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How I Think My Friend Who Died Would Want Me to Live

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“Death is not the greatest loss in life. The greatest loss is what dies inside us while we live.” ~Norman Cousins

Have you ever been there?

When someone you love suddenly disappears. When life, within a few seconds, turns upside down. When your biggest problems suddenly seem like nothing but drops in the ocean.

I know I have.

It was December 15, 2013. That was the day when everything changed, when her life came to an end, and many other lives were changed forever.

When they first told me she was gone, I couldn’t fully grasp reality. For a second I wondered who this person was they were talking about—this person who apparently had the same name as my friend.

Then, the reality sank in. My heart broke into a thousand pieces.

Being one of the first to find out, I knew I had to be the carrier of the awful news. I had to tell people that someone they loved was gone. She had a lot of friends all over the world, so I made calls to Brazil, the United States, Venezuela, France, and the Netherlands.

Some couldn’t say anything; others cried hysterically. After each call, my heart broke a little more. Hearing the pain and sorrow in others was almost more than I could take. Everything seemed so unreal. One day she was there and the next she was gone.

Over two years have passed since that day. Now she smiles at me from the picture on my desk. Sometimes I imagine her being here with me. If she were, what would she tell me? How would she want me to live my life? I think she would tell me something like this:

1. Be open to new friends.

The first time we met was in a bar in Saint-Denis, Paris. I was new to the city and barely knew anyone there. Even though she already had her life established, she never hesitated to become friends. She initiated our friendship; she made the first phone call and asked to meet again. For that, I’m very grateful to her.

As we grow older, we tend to stop making new friends. But, that also means that we deprive ourselves of new, unexpected, and incredible experiences. So, choose to stay open and curious about new people. They might just change your life.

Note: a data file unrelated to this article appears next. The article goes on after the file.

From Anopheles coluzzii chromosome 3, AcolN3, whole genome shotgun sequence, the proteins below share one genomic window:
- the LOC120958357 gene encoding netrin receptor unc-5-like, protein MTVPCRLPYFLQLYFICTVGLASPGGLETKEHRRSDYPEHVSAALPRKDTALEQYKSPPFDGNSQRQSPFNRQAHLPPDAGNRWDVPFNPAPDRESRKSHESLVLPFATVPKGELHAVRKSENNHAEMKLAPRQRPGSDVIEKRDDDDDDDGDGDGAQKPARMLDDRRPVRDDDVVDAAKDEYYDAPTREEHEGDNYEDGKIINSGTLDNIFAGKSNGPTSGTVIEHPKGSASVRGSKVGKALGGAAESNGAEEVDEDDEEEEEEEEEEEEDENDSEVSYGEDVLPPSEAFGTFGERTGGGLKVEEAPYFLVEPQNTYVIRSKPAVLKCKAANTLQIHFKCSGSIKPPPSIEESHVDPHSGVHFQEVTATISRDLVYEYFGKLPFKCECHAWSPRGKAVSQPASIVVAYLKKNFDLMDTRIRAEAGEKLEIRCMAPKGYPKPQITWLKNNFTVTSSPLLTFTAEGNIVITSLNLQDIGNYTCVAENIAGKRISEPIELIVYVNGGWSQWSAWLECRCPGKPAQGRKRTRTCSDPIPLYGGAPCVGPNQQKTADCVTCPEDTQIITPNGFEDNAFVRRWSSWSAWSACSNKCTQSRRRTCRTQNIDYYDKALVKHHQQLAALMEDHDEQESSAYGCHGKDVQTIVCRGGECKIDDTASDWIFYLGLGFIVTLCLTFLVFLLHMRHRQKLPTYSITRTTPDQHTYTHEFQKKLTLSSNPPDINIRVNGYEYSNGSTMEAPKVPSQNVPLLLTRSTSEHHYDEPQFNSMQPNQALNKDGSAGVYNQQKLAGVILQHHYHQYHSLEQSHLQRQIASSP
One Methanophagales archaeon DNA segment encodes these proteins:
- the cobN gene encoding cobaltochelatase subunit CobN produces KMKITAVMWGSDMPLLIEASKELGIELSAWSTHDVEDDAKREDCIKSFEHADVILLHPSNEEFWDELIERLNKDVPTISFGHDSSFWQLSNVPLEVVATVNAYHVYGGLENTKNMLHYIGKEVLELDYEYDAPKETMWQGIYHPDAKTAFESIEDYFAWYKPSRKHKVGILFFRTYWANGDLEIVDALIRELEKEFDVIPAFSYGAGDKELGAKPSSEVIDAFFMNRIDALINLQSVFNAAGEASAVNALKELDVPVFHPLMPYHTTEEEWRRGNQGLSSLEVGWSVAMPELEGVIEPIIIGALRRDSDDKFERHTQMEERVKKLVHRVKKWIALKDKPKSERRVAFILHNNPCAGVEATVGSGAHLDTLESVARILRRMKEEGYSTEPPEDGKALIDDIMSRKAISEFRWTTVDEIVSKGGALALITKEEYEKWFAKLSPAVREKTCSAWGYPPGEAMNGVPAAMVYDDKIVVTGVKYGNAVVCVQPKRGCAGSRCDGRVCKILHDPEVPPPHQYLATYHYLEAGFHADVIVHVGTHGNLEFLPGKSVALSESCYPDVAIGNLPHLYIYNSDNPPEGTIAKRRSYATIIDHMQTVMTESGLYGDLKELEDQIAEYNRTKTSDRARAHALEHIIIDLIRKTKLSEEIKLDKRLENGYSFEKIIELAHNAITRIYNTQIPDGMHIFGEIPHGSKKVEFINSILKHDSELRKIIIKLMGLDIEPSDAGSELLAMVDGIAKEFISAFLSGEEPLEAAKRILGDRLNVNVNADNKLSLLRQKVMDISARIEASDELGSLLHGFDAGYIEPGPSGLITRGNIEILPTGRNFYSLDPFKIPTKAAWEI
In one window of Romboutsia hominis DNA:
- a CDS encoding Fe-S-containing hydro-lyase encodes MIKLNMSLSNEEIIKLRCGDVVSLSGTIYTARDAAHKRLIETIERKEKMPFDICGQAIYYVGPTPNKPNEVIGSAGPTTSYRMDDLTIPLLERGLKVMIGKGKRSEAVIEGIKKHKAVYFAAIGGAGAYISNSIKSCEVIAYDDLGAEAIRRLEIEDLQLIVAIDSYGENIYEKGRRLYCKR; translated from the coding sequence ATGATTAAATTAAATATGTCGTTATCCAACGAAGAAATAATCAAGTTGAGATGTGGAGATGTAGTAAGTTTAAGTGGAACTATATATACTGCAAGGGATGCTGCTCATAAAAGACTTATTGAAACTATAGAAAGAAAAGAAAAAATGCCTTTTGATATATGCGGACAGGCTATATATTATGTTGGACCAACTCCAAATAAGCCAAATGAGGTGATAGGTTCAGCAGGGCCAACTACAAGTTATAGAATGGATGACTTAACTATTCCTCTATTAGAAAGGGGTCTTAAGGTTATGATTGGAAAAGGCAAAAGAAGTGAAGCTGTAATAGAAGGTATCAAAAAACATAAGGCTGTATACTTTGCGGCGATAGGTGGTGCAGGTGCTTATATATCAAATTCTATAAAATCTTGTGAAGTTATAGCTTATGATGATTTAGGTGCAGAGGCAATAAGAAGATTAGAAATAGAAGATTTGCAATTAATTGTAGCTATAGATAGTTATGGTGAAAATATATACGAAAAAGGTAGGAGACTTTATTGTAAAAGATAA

2. Laugh often.

She was a happy person. She could light up a room with her warm smile and infectious laughter. When I met her parents, I knew exactly where she had gotten that from. Even at her funeral, her father opened up by saying, “I can’t believe I’m standing at my daughter’s funeral with a smile on my face. Seeing that so many people cared for my daughter brings warmth to my heart.”

Joy is contagious, so smile more, and laugh often. You won’t just feel better, but you’ll also touch the heart of others while you’re at it.

3. Stop doubting yourself.

We once had a conversation in which she questioned whether she was lovable as a person. She had no reason to doubt herself, believe me. But, unfortunately, many of us do. We question if we’re good enough, smart enough, or good looking enough.

She was at her best when she was herself fully and completely—including the flaws, quirks, and imperfections. We should trust that the same applies to us all. Trust that there were no mistakes when we were created. Trust that our differences are what make us unique and irreplaceable.

4. Choose to see the positive.

When we were going through uncertain times at work, and nobody knew if they would keep their job, she was the only one who laughed and joked about it. When someone would ask, “So, any news?” she’d always say with a smile, “Still here!” Even though circumstances were difficult, she chose to see the positive. And her positive attitude grew into a positive result, as she was among the group of people who would keep their jobs.

Being positive when things aren’t going our way isn’t easy—it’s easier to complain and be negative. But, what we focus on tends to grow. So, instead of fighting what isn’t working, focus on what is working and on that which we want to grow. Simply put, give power to faith instead of fear.